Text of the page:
In the wake of the Pandemic, UW-Madison geology Ph.D. student Ethan Parrish and Vertebrate Paleontologist Dave Lovelace Ph.D. sparked a conversation to make their scientific disciplines more inclusive.
The pair met after Lovelace saw an educational video by Parrish, who along with being a geologist is also a filmmaker and believes that digital media is a powerful tool for communicating science.
In his research, Parrish mainly looks at ancient lakes and river systems. Around the same time he connected with Lovelace, he was working on naming a river that existed over 50 million years ago. He wanted to name the river in collaboration with the Eastern Shoshone Cultural Center.
“I wasn’t gonna do it because I was getting a lot of pushback from colleagues and then as Dave and I talked about what he was trying to do it kind of reinvigorated me to keep pushing for that,” Parrish says. “I ended up getting the river named in Shoshone, called the Toya Puki river meaning mountain fan.”
He recalls the importance of working collaboratively with native groups not only in the scientific process but also in the naming process.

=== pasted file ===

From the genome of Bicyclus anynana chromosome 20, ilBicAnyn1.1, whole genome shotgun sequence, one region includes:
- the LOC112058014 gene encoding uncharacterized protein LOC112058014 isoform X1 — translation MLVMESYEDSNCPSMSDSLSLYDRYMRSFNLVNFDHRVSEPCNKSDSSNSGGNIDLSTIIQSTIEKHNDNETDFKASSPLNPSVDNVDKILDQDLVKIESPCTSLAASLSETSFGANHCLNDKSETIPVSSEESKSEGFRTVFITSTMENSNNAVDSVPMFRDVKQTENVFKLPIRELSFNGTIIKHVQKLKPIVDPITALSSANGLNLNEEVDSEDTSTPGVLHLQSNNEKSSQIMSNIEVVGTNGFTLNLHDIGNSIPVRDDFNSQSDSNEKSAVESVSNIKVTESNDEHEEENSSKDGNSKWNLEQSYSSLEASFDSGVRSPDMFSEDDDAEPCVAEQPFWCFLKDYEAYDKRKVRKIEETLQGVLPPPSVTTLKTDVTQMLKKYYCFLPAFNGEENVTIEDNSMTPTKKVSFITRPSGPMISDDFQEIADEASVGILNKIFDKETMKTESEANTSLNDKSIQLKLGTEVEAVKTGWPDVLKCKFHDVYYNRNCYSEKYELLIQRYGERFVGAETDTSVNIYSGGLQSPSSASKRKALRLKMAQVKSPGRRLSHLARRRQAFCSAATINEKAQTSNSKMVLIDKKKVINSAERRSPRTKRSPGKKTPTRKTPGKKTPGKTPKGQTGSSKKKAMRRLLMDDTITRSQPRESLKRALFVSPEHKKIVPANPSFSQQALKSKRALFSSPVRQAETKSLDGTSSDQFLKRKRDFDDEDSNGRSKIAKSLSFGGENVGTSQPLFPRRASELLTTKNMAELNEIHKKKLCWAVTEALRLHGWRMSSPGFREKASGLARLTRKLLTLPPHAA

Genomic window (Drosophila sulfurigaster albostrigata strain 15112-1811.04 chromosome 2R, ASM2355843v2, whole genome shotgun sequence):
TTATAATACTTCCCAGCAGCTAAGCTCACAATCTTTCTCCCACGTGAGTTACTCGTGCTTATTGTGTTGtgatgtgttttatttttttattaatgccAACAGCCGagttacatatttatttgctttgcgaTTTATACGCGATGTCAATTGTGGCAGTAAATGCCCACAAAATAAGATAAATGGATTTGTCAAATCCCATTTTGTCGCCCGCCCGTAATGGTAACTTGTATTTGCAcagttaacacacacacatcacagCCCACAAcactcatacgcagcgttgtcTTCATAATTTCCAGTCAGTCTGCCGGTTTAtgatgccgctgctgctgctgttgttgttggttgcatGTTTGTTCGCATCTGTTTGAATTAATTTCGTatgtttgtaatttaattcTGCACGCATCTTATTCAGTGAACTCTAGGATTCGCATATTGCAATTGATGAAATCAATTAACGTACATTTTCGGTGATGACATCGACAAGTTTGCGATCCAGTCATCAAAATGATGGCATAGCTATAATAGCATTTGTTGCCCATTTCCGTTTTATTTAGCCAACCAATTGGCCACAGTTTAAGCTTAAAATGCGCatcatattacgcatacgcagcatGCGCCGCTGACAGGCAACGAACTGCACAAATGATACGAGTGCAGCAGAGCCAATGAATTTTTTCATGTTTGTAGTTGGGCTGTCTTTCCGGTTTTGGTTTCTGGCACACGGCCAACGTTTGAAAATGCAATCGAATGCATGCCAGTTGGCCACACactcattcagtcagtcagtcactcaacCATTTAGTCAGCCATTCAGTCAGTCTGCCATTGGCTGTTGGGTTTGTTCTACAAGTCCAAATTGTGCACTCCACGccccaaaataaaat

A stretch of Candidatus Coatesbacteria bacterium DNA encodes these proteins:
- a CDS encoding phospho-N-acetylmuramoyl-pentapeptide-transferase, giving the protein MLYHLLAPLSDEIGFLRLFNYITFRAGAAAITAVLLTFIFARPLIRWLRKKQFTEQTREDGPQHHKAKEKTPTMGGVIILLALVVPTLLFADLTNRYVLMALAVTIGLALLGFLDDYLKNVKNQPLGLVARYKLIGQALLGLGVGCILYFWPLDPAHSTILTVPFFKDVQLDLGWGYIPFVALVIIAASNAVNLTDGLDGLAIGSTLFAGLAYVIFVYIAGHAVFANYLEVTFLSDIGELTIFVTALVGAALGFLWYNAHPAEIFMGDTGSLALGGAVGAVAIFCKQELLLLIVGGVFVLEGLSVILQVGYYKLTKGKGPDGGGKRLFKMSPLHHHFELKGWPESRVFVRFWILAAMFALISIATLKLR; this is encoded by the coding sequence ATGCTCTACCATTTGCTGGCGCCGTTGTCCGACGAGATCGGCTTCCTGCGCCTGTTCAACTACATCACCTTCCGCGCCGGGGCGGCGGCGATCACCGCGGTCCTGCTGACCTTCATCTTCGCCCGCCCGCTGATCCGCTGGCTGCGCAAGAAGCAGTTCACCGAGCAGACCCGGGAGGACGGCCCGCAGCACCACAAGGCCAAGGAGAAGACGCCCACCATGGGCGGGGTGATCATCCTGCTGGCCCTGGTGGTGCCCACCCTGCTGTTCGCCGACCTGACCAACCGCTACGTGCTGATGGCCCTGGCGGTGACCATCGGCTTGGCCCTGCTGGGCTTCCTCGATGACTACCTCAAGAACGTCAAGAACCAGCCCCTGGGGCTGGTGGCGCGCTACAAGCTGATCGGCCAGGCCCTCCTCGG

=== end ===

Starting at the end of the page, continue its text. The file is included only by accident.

As a paleontologist, Lovelace is constantly talking about different organisms like plants and animals of various sorts but all of these creatures have a name and are a part of the world we live in.
“I think names are pretty critical to how we think about and talk about them, they have meaning,” Lovelace says.
In his work, he found specimens and animals that needed a name. Often times these names are fun or meaningful but most commonly they’ve been named after academic ancestors as a way of honoring their legacy.
“The thing is that that process is laden with colonialism, with all sorts of historical artifacts that are not inclusive,” Lovelace says.
Scientists like Lovelace and Parrish realize that the sciences are not inclusive and that names hold meaning and information. They are working on moving away from using the names of people to places as a way of honoring the land.